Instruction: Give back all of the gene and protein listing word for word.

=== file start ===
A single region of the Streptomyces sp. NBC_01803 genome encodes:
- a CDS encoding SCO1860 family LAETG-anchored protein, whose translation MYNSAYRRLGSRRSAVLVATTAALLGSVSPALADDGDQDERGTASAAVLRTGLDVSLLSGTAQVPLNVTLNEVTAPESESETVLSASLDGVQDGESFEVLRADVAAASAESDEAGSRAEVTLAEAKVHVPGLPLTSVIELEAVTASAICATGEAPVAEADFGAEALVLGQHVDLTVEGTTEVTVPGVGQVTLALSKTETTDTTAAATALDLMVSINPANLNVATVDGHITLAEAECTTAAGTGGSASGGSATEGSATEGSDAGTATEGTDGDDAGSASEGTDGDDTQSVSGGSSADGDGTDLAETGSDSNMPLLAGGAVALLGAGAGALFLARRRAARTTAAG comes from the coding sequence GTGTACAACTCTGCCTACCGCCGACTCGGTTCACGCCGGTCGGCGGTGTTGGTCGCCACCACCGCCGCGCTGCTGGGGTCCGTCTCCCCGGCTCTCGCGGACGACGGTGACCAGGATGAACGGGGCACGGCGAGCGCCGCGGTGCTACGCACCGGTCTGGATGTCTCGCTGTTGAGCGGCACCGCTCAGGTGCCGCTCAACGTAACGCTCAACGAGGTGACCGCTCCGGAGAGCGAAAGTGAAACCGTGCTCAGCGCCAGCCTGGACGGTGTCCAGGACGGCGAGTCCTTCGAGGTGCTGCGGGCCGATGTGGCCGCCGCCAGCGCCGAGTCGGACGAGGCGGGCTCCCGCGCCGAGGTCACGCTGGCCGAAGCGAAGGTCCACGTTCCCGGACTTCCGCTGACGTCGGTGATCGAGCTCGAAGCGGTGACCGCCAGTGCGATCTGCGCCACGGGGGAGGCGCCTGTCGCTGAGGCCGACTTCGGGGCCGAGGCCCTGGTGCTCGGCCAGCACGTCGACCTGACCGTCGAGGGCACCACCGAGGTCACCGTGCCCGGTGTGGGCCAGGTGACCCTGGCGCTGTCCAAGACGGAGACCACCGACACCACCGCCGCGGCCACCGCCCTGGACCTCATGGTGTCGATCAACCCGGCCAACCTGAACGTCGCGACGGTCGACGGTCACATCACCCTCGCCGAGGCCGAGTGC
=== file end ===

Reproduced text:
A single region of the Streptomyces sp. NBC_01803 genome encodes:
- a CDS encoding SCO1860 family LAETG-anchored protein, whose translation MYNSAYRRLGSRRSAVLVATTAALLGSVSPALADDGDQDERGTASAAVLRTGLDVSLLSGTAQVPLNVTLNEVTAPESESETVLSASLDGVQDGESFEVLRADVAAASAESDEAGSRAEVTLAEAKVHVPGLPLTSVIELEAVTASAICATGEAPVAEADFGAEALVLGQHVDLTVEGTTEVTVPGVGQVTLALSKTETTDTTAAATALDLMVSINPANLNVATVDGHITLAEAECTTAAGTGGSASGGSATEGSATEGSDAGTATEGTDGDDAGSASEGTDGDDTQSVSGGSSADGDGTDLAETGSDSNMPLLAGGAVALLGAGAGALFLARRRAARTTAAG comes from the coding sequence GTGTACAACTCTGCCTACCGCCGACTCGGTTCACGCCGGTCGGCGGTGTTGGTCGCCACCACCGCCGCGCTGCTGGGGTCCGTCTCCCCGGCTCTCGCGGACGACGGTGACCAGGATGAACGGGGCACGGCGAGCGCCGCGGTGCTACGCACCGGTCTGGATGTCTCGCTGTTGAGCGGCACCGCTCAGGTGCCGCTCAACGTAACGCTCAACGAGGTGACCGCTCCGGAGAGCGAAAGTGAAACCGTGCTCAGCGCCAGCCTGGACGGTGTCCAGGACGGCGAGTCCTTCGAGGTGCTGCGGGCCGATGTGGCCGCCGCCAGCGCCGAGTCGGACGAGGCGGGCTCCCGCGCCGAGGTCACGCTGGCCGAAGCGAAGGTCCACGTTCCCGGACTTCCGCTGACGTCGGTGATCGAGCTCGAAGCGGTGACCGCCAGTGCGATCTGCGCCACGGGGGAGGCGCCTGTCGCTGAGGCCGACTTCGGGGCCGAGGCCCTGGTGCTCGGCCAGCACGTCGACCTGACCGTCGAGGGCACCACCGAGGTCACCGTGCCCGGTGTGGGCCAGGTGACCCTGGCGCTGTCCAAGACGGAGACCACCGACACCACCGCCGCGGCCACCGCCCTGGACCTCATGGTGTCGATCAACCCGGCCAACCTGAACGTCGCGACGGTCGACGGTCACATCACCCTCGCCGAGGCCGAGTGC